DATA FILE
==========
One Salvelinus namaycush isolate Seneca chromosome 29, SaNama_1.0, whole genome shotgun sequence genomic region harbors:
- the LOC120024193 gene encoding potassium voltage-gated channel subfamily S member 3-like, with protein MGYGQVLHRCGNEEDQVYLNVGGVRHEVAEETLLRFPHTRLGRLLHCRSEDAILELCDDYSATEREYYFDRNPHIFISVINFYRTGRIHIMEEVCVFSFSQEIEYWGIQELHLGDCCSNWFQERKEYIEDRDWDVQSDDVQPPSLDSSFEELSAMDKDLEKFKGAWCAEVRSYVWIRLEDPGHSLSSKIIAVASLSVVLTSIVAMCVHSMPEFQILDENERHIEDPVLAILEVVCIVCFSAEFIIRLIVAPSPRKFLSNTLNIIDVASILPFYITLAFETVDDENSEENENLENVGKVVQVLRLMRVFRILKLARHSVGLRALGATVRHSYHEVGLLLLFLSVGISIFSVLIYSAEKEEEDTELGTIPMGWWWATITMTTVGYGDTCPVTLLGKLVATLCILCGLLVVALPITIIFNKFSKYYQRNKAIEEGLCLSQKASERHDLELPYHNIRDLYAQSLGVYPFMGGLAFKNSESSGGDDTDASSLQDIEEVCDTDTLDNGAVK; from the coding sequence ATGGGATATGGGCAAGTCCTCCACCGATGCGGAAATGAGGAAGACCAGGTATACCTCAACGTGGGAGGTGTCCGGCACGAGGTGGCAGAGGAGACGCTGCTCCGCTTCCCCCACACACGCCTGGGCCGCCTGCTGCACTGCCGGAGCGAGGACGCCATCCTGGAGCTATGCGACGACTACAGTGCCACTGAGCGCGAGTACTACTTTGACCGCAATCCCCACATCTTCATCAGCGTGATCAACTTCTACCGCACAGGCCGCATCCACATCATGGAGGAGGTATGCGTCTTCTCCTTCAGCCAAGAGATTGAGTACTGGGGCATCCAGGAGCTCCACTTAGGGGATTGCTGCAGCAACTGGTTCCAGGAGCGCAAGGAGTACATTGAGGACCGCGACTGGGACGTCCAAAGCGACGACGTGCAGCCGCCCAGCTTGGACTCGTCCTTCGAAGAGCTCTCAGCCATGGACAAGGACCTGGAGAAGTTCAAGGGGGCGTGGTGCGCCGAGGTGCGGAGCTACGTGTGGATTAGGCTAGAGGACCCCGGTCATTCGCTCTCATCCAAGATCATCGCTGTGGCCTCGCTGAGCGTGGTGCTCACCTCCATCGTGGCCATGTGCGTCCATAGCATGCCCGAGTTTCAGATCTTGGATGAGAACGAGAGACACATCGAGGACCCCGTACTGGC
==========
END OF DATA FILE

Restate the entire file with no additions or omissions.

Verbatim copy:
One Salvelinus namaycush isolate Seneca chromosome 29, SaNama_1.0, whole genome shotgun sequence genomic region harbors:
- the LOC120024193 gene encoding potassium voltage-gated channel subfamily S member 3-like, with protein MGYGQVLHRCGNEEDQVYLNVGGVRHEVAEETLLRFPHTRLGRLLHCRSEDAILELCDDYSATEREYYFDRNPHIFISVINFYRTGRIHIMEEVCVFSFSQEIEYWGIQELHLGDCCSNWFQERKEYIEDRDWDVQSDDVQPPSLDSSFEELSAMDKDLEKFKGAWCAEVRSYVWIRLEDPGHSLSSKIIAVASLSVVLTSIVAMCVHSMPEFQILDENERHIEDPVLAILEVVCIVCFSAEFIIRLIVAPSPRKFLSNTLNIIDVASILPFYITLAFETVDDENSEENENLENVGKVVQVLRLMRVFRILKLARHSVGLRALGATVRHSYHEVGLLLLFLSVGISIFSVLIYSAEKEEEDTELGTIPMGWWWATITMTTVGYGDTCPVTLLGKLVATLCILCGLLVVALPITIIFNKFSKYYQRNKAIEEGLCLSQKASERHDLELPYHNIRDLYAQSLGVYPFMGGLAFKNSESSGGDDTDASSLQDIEEVCDTDTLDNGAVK; from the coding sequence ATGGGATATGGGCAAGTCCTCCACCGATGCGGAAATGAGGAAGACCAGGTATACCTCAACGTGGGAGGTGTCCGGCACGAGGTGGCAGAGGAGACGCTGCTCCGCTTCCCCCACACACGCCTGGGCCGCCTGCTGCACTGCCGGAGCGAGGACGCCATCCTGGAGCTATGCGACGACTACAGTGCCACTGAGCGCGAGTACTACTTTGACCGCAATCCCCACATCTTCATCAGCGTGATCAACTTCTACCGCACAGGCCGCATCCACATCATGGAGGAGGTATGCGTCTTCTCCTTCAGCCAAGAGATTGAGTACTGGGGCATCCAGGAGCTCCACTTAGGGGATTGCTGCAGCAACTGGTTCCAGGAGCGCAAGGAGTACATTGAGGACCGCGACTGGGACGTCCAAAGCGACGACGTGCAGCCGCCCAGCTTGGACTCGTCCTTCGAAGAGCTCTCAGCCATGGACAAGGACCTGGAGAAGTTCAAGGGGGCGTGGTGCGCCGAGGTGCGGAGCTACGTGTGGATTAGGCTAGAGGACCCCGGTCATTCGCTCTCATCCAAGATCATCGCTGTGGCCTCGCTGAGCGTGGTGCTCACCTCCATCGTGGCCATGTGCGTCCATAGCATGCCCGAGTTTCAGATCTTGGATGAGAACGAGAGACACATCGAGGACCCCGTACTGGC